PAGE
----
WWII History of US Navy Rubber Life Raft Charts

Table of Contents

                                                           A.   Introduction

                                                           B.   The Paper Lifeboat Charts 

                                                           C.   The Oil Cloth Pilot Charts

 

 

A.   Introduction

 

        Before the production of the AAF and NACI-HO rayon acetate maps and charts began, the US Navy produced US Navy Hydrographic Office Pilot Charts on oil cloth of the Atlantic and Pacific Oceans for use in the navigation of lifeboats and rafts by survivors of torpedoed ships.  These charts were copies of the standard Hydrographic Office paper Pilot Charts discussed below.[1] 

 

B.   The Paper Lifeboat Charts 

        The idea of placing Pilot Charts prepared by the US Navy Hydrographic Office in US lifeboats appears to have originated with Dutch Master Mariner J.G. Bruin, prior to the US's entrance into WWII.  The July 1941 issue of the British publication Nautical Mariner contained a letter written to the editor by Captain Bruin regarding his experience as a passenger on a British ship and recommending that Pilot Charts be placed in lifeboats stored on all British ships.  He related that while on board he inquired what nautical charts, if any, the lifeboats contained.  The response from one of the crew members was that the lifeboats didn't contain any, although considered necessary it had been like this for ages, and that it would probably take at least a hundred years before they received charts.  Apparently, this exchange spurred the Dutch captain to appeal directly to British shipowners on behalf of their crews.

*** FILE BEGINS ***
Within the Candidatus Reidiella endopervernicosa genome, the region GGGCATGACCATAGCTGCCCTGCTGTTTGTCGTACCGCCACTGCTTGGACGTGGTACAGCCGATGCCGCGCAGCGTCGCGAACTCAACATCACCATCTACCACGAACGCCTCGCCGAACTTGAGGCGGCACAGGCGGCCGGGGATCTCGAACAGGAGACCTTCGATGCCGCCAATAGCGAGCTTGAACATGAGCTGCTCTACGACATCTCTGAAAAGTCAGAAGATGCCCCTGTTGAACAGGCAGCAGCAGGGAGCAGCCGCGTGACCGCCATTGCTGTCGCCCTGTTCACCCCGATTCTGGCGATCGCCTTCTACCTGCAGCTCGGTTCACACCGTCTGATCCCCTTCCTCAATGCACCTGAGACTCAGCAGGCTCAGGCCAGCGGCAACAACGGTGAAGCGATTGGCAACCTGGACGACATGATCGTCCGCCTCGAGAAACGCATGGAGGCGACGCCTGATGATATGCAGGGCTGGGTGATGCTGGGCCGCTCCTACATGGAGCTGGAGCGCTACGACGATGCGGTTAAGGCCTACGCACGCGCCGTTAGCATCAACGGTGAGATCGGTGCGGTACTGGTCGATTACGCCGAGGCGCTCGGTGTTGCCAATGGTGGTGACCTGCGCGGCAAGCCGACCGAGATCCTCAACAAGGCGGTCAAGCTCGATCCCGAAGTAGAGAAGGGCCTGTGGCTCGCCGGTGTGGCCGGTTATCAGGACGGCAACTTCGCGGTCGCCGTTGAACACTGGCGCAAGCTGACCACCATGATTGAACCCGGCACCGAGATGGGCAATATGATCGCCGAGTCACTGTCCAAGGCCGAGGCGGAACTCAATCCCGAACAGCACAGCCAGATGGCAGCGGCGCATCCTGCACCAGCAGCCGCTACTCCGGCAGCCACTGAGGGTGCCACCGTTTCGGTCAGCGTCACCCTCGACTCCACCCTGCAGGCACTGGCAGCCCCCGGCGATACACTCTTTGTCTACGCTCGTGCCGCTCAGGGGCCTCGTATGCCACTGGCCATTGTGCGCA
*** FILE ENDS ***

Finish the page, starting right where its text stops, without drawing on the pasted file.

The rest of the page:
Captain Bruin recommended that British shipowners supply their crews for this purpose the pilot charts prepared by the US Navy Hydrographic Office.  He explained the utility of the pilot charts relating the following example:

[N]ear Freetown on the African coast, where recently a number of crews had to take to their boats, in latitude 5° North and longitude 15° West one has to steer North or N.N.E. to reach the shore near Freetown.  A boat steering true East (the shortest distance as the crow flies) will never get to the shore but driven along the coast into the open by the strong Equatorial Current setting along the coast.  Many more useful things are to be taken from the charts and all Dutch ships are carrying them in their lifeboats so why not the British?[2]